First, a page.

Soaring numbers of alleged crimes on Facebook and Twitter are being investigated by the police in Northern Ireland, new figures have revealed.
Thousands of complaints involving social media were reported to forces across the UK last year, including allegations of sexual offences, threats to kill and harassment.
The PSNI said Facebook appeared in 682 crime reports in 2014, up from 451 in 2013 and 226 in 2012.
There were also 14 reported crimes on Twitter last year, 15 in 2013 and eight in 2012.
The National Police Chiefs' Council said police and internet providers had a "responsibility" to protect people online, while Facebook insisted it did not tolerate abusive behaviour and urged users to report illegal activity.
A total of 38 out of 45 forces reported a rise in the number of crime reports where Facebook appeared in 2014, according to figures obtained by the Press Association under the Freedom of Information Act.
Twenty-four forces said they also received more crime reports which mentioned Twitter last year than in 2013.
Britain's largest force, the Metropolitan Police, received 1,207 crime reports which mentioned Facebook in 2014, up from 935 in 2013 and 997 in 2012.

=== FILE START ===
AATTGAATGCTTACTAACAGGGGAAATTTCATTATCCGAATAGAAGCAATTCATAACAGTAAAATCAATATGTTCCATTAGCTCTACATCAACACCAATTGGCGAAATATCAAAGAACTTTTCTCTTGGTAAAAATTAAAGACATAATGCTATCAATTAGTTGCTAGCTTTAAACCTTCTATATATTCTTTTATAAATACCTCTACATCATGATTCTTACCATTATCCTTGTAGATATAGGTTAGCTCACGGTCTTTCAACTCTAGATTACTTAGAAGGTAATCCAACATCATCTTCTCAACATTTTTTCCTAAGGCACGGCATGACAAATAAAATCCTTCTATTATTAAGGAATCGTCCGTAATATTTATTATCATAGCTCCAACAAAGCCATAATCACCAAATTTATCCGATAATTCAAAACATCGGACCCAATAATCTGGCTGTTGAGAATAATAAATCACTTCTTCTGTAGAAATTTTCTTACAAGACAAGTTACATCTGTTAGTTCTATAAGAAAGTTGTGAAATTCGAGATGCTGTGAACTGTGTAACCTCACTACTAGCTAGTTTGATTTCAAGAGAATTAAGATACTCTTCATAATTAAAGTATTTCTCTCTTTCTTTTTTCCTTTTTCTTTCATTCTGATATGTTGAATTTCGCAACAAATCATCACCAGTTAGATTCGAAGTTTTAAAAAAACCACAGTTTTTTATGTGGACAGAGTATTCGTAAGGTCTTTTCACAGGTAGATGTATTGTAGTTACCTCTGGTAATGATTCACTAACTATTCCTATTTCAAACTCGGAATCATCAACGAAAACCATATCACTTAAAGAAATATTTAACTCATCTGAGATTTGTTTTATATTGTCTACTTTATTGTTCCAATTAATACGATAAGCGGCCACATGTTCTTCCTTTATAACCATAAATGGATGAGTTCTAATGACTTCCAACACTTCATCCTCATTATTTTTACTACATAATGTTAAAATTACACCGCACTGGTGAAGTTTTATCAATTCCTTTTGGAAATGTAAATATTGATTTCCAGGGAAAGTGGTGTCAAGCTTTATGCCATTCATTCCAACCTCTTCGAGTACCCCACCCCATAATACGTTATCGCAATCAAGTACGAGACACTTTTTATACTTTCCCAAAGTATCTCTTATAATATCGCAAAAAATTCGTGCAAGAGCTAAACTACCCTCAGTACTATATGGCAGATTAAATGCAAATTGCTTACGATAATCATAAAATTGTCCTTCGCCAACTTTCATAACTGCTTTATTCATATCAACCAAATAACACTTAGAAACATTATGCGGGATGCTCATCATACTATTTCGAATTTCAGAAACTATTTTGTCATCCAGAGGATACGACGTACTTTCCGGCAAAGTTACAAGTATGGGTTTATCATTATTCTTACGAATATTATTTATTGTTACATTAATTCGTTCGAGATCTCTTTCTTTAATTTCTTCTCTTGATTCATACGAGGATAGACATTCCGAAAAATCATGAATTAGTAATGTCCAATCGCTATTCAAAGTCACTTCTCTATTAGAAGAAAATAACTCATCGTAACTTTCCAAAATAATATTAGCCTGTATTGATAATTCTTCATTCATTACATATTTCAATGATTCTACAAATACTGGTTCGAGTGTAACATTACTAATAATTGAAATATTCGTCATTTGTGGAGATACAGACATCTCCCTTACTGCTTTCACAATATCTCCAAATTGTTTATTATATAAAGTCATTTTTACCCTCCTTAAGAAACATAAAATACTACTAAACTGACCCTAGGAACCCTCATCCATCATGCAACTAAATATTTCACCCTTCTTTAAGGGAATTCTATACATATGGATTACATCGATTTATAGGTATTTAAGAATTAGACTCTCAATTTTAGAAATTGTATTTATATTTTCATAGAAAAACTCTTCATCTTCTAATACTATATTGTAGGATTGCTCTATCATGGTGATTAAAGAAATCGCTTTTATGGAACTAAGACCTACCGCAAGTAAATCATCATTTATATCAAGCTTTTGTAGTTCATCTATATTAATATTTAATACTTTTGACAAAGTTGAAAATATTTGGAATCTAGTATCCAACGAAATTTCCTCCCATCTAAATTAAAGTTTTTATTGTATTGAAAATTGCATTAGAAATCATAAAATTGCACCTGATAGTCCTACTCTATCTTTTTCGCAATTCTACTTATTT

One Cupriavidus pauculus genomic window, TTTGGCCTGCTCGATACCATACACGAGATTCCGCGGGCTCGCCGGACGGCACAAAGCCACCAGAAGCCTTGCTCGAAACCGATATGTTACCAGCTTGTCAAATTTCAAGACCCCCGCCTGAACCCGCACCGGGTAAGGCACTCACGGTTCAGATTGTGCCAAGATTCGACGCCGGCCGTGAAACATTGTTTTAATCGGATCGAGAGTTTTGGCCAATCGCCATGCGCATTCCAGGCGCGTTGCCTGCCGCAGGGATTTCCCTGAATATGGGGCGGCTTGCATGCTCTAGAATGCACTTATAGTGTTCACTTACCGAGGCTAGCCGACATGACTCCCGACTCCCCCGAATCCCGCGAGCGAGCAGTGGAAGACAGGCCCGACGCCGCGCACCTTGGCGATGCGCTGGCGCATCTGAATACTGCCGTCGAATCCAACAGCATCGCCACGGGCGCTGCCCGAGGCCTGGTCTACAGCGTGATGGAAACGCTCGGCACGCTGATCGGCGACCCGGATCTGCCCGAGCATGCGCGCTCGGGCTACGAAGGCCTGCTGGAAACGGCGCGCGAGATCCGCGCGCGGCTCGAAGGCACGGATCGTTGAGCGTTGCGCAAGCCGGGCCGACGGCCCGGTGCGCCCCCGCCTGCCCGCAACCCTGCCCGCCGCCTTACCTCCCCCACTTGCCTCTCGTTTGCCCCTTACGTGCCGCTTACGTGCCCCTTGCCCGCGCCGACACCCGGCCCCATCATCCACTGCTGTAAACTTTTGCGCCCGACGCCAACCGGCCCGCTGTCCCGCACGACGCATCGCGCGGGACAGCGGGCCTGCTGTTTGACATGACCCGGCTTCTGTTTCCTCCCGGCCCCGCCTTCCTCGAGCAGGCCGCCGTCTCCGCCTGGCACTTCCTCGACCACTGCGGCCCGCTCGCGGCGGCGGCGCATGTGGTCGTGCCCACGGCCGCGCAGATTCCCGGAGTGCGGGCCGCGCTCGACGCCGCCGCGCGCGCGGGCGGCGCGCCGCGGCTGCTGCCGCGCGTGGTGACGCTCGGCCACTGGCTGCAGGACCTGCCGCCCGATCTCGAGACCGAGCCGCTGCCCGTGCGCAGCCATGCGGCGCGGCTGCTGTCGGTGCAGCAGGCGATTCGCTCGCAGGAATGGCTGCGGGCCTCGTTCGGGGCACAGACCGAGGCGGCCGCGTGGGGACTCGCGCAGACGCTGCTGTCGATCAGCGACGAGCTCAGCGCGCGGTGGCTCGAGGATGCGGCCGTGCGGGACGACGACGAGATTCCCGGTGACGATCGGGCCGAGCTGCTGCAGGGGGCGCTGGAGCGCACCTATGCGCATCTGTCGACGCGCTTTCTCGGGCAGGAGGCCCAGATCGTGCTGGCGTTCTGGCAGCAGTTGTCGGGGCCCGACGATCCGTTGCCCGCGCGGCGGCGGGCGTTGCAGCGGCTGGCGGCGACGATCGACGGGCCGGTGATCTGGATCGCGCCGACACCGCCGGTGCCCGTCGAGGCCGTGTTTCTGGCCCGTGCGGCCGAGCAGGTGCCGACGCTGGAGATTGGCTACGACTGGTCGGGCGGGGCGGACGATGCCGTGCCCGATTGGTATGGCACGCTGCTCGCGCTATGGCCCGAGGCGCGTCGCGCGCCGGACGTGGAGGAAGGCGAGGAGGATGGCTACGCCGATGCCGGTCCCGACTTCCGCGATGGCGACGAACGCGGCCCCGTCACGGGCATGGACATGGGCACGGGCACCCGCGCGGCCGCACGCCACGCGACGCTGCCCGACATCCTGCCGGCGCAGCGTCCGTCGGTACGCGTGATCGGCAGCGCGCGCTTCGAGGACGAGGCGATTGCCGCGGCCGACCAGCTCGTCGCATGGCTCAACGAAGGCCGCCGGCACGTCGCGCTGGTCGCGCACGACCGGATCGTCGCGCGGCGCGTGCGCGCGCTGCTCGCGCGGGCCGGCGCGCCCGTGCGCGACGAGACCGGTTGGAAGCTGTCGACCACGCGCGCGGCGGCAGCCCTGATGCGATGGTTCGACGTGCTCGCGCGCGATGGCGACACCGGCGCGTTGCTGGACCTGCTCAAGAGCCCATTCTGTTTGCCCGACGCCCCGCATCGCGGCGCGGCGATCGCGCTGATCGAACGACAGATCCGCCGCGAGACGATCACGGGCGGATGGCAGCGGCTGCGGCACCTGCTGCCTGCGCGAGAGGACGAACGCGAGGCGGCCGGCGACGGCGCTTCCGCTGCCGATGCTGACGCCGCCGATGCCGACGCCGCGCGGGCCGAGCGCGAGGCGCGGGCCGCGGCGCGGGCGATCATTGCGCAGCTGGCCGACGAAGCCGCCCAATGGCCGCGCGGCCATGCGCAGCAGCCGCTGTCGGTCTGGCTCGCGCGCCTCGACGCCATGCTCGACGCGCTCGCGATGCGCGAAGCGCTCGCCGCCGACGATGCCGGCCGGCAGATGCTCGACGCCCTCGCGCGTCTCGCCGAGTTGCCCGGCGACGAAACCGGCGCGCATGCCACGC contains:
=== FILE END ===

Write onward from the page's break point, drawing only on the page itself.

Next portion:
There was also a sharp rise in crime reports which included Twitter, from 105 in 2013 to 138 in 2014, the Met revealed.
A Facebook spokesman said the company responds to appropriate requests from police to provide information about illegal activity to help ensure the site remains a safe place.
The social networking giant said it does not tolerate abusive behaviour and operates a "real name" policy so that people are accountable for their actions.
Facebook is "highly self-regulating" and the website encourages its 1.3 billion users to report content they find upsetting or which breaks the site's community standards, the spokesman said.
A Twitter spokesman declined to comment on the figures.